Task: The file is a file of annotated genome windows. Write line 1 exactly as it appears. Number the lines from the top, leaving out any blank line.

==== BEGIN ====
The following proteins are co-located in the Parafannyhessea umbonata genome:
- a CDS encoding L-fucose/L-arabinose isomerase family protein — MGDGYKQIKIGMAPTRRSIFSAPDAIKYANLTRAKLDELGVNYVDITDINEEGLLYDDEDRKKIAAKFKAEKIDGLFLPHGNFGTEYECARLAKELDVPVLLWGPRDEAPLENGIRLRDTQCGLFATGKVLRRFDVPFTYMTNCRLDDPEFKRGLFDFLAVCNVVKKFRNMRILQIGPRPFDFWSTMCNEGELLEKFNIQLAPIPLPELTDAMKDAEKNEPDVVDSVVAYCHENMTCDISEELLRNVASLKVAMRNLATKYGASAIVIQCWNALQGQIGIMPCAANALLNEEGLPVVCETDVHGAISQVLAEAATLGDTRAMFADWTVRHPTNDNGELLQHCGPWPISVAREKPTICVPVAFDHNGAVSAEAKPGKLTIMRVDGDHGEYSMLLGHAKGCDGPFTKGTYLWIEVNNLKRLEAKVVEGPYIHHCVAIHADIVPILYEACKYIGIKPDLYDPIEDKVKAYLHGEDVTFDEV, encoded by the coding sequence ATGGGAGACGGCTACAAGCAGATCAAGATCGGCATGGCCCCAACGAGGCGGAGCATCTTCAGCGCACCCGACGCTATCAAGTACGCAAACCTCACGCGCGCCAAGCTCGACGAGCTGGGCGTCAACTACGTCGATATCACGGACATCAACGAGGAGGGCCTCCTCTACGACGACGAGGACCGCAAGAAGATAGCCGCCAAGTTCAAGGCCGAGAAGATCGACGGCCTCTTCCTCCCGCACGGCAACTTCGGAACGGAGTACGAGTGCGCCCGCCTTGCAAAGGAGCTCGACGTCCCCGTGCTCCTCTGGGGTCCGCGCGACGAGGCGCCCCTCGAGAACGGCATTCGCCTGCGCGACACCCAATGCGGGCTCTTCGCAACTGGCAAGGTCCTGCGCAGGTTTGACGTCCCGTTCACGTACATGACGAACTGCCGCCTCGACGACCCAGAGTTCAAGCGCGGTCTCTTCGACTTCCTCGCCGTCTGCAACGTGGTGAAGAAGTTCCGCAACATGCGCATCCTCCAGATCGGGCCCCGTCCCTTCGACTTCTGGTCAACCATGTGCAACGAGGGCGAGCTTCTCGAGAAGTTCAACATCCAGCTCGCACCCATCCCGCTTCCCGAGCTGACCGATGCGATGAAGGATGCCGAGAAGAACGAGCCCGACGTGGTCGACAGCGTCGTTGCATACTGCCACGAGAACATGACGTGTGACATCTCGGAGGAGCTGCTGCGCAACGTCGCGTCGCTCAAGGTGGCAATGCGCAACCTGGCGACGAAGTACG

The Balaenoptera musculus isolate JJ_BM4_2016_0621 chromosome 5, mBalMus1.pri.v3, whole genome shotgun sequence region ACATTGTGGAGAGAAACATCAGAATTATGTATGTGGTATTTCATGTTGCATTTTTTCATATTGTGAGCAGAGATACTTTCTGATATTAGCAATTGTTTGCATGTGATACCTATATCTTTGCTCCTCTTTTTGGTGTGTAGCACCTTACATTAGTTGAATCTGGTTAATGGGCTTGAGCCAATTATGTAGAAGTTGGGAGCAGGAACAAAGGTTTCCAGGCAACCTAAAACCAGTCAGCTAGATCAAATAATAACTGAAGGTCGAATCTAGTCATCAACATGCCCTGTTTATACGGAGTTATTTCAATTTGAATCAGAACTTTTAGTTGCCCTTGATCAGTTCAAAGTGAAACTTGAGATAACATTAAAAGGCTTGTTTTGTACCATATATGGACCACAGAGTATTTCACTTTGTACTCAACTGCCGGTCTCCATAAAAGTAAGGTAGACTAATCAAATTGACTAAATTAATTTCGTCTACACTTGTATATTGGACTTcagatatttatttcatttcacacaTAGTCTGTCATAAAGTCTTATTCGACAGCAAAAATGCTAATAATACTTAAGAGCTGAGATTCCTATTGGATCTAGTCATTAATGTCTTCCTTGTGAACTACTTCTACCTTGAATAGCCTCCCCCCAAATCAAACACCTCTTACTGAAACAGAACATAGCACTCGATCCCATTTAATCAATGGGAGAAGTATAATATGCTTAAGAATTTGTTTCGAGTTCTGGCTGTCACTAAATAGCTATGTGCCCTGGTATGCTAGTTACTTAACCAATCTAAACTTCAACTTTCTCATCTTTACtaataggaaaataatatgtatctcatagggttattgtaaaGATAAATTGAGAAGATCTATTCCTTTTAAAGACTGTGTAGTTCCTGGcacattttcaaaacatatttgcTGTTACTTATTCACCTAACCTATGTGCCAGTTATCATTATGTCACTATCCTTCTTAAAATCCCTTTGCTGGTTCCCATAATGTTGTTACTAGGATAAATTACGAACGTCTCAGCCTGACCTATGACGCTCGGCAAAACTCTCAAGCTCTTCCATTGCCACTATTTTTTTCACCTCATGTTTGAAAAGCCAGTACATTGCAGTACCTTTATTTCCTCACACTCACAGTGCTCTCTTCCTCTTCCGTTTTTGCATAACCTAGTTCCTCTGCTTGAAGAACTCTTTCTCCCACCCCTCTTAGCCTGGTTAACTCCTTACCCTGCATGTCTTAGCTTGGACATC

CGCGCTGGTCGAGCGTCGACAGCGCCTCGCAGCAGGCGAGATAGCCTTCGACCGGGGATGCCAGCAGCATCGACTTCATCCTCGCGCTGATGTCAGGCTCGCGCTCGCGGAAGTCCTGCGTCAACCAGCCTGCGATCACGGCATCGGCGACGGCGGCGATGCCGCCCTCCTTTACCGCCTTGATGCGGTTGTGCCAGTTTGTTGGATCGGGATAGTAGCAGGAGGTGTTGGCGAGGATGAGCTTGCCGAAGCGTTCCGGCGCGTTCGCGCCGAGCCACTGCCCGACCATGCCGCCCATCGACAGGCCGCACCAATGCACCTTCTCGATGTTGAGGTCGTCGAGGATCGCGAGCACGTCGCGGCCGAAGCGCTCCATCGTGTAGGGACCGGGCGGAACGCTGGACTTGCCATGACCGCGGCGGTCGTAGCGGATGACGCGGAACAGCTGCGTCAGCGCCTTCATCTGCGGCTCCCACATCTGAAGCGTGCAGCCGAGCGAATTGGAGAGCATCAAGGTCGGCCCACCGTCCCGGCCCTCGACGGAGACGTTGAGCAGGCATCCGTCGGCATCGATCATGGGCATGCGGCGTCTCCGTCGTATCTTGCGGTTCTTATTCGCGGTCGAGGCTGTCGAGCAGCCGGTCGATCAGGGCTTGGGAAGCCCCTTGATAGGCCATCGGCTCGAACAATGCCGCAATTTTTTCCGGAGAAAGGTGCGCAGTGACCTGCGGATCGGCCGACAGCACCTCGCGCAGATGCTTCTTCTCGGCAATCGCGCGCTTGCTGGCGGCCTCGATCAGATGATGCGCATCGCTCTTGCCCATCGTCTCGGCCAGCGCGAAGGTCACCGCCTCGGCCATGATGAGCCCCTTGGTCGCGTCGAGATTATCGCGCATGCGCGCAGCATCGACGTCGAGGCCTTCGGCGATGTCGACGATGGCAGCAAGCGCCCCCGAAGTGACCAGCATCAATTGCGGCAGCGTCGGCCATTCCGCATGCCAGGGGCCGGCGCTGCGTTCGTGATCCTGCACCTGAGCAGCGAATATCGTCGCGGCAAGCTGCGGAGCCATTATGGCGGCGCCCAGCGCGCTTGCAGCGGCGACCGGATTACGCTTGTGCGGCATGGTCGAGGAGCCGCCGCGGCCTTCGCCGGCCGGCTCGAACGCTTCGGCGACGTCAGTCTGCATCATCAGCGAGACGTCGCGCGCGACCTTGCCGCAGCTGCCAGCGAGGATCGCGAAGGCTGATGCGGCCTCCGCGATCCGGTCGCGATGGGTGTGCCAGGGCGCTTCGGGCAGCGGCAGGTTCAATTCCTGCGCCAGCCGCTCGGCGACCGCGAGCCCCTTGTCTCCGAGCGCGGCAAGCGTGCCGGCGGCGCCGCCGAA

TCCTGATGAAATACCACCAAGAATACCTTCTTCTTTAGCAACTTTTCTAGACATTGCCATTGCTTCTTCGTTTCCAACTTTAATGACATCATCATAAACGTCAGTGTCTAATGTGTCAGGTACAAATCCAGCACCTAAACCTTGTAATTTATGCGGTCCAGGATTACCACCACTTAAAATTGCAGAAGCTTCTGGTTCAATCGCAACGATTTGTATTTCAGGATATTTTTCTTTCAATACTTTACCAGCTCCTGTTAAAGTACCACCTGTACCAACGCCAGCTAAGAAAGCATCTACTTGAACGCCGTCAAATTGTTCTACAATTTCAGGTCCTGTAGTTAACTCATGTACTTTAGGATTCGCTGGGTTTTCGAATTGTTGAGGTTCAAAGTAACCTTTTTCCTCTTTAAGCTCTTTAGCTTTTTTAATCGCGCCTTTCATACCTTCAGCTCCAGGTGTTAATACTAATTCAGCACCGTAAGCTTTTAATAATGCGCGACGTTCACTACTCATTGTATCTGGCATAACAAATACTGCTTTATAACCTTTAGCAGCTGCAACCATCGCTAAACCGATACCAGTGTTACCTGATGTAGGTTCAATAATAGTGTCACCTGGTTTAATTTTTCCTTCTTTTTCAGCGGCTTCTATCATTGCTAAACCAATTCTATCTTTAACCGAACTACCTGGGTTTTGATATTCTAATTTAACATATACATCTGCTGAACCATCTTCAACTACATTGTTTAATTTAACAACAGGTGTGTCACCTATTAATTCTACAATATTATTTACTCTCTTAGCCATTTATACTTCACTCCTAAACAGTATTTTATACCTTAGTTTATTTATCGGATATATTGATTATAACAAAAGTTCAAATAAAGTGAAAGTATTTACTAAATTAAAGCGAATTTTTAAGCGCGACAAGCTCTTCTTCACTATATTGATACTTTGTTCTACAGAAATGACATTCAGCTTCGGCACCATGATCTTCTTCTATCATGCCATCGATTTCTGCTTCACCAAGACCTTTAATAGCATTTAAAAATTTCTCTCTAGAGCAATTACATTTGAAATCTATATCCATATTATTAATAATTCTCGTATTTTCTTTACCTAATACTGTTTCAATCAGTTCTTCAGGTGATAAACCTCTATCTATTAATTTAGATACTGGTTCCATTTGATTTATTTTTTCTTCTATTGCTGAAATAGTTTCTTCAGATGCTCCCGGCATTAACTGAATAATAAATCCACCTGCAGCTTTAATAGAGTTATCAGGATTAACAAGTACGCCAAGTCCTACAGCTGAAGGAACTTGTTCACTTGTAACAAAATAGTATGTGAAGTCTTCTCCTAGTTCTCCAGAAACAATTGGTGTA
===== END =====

The following proteins are co-located in the Parafannyhessea umbonata genome: